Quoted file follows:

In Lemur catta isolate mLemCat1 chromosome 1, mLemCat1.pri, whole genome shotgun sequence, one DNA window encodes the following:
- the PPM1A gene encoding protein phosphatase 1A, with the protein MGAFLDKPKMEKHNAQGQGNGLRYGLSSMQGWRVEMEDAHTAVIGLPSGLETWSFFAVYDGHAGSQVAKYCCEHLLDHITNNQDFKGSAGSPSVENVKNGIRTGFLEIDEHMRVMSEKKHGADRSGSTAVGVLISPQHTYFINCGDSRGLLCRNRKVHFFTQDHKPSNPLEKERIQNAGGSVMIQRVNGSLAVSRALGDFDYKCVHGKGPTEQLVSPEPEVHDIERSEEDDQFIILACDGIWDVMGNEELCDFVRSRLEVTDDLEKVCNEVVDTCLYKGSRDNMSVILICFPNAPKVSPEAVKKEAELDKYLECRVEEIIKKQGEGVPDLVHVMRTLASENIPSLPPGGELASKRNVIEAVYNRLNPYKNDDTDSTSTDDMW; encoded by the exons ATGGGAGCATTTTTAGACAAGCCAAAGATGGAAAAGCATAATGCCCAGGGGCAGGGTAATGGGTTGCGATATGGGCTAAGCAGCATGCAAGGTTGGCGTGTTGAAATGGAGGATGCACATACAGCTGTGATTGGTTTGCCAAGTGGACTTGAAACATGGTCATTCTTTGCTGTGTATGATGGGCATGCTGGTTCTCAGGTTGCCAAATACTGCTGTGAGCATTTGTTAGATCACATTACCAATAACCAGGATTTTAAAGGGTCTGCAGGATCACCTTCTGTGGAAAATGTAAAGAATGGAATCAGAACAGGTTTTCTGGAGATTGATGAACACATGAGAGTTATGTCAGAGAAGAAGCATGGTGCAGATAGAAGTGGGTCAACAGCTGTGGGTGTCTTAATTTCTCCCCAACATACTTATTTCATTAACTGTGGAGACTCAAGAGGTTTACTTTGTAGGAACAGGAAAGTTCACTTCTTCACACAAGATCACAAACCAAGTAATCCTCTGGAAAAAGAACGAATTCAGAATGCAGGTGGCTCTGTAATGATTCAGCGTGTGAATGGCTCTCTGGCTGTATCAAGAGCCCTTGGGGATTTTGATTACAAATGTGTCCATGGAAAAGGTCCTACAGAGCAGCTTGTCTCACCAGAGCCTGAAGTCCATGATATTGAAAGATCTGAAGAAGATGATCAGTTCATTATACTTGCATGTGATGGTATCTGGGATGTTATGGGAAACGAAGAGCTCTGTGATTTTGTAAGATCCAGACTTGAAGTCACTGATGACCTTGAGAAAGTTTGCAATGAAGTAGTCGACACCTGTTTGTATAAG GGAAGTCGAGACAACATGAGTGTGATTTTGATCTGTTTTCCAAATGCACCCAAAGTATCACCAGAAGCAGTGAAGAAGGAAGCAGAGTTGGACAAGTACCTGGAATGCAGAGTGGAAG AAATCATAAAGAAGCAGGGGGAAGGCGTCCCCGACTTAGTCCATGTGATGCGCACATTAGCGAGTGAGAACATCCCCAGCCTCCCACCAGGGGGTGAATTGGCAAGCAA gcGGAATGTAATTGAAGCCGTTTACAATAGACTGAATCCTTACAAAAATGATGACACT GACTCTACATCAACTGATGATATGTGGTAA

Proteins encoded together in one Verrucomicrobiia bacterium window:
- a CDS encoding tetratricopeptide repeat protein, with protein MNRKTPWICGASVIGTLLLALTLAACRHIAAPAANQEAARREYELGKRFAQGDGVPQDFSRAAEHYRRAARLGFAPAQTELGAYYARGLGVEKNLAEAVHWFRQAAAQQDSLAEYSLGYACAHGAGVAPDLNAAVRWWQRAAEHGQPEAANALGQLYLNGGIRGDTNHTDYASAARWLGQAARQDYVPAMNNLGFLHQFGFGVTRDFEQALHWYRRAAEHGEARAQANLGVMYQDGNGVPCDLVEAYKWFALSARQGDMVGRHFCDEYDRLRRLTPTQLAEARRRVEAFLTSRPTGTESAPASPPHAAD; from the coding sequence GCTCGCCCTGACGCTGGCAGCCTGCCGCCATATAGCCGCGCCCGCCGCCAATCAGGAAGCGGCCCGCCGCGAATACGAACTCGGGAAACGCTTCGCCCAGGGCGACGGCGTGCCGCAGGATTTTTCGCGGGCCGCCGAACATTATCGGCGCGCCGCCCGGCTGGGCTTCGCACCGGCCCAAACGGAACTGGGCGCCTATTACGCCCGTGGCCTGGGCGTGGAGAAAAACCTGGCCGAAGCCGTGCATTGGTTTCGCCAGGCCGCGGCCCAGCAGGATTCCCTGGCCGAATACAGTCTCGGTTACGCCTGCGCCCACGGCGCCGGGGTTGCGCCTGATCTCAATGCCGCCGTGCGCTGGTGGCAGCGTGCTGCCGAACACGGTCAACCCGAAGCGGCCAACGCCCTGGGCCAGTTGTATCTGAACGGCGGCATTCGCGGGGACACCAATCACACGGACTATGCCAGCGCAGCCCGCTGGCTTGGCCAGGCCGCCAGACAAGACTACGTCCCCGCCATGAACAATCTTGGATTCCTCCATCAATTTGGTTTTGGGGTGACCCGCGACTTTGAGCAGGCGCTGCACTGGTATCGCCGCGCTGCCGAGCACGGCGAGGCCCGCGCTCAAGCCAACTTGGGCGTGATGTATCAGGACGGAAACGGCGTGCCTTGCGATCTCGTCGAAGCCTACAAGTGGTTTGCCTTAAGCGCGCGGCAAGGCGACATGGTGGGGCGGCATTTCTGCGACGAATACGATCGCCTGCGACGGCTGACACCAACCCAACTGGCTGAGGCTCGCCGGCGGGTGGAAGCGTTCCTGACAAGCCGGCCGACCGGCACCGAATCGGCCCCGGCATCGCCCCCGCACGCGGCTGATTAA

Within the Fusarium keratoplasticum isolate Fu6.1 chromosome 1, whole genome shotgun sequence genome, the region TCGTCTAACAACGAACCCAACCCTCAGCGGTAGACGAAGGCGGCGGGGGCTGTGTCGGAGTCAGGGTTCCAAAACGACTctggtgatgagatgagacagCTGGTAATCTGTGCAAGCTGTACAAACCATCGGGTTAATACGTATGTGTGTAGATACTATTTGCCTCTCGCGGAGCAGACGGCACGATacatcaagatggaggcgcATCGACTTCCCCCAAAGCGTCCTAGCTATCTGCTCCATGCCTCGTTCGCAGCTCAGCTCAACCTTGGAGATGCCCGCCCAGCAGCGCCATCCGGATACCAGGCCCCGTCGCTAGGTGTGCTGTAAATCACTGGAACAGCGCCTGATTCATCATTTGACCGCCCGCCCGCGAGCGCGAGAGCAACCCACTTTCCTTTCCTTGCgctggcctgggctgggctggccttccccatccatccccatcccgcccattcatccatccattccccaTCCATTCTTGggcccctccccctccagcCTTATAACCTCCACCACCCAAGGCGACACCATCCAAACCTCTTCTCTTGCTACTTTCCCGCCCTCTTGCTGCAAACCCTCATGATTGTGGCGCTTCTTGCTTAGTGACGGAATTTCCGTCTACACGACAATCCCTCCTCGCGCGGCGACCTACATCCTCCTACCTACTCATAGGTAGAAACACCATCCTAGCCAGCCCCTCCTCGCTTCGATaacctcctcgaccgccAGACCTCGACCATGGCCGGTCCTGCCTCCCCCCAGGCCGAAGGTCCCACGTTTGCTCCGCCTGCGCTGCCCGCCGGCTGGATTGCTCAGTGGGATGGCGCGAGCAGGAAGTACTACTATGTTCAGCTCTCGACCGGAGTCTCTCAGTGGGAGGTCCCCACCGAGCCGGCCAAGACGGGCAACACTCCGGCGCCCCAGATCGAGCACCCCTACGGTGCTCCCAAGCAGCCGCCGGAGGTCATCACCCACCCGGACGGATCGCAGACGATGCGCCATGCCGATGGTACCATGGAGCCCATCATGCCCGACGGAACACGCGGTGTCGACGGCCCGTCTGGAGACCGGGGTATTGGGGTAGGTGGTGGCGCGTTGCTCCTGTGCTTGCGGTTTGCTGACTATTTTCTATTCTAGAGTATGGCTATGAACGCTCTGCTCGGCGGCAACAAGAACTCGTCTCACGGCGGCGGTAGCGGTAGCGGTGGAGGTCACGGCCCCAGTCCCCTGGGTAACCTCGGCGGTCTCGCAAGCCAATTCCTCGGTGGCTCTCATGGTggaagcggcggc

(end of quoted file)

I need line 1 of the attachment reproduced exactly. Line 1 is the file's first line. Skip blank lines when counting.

In Lemur catta isolate mLemCat1 chromosome 1, mLemCat1.pri, whole genome shotgun sequence, one DNA window encodes the following: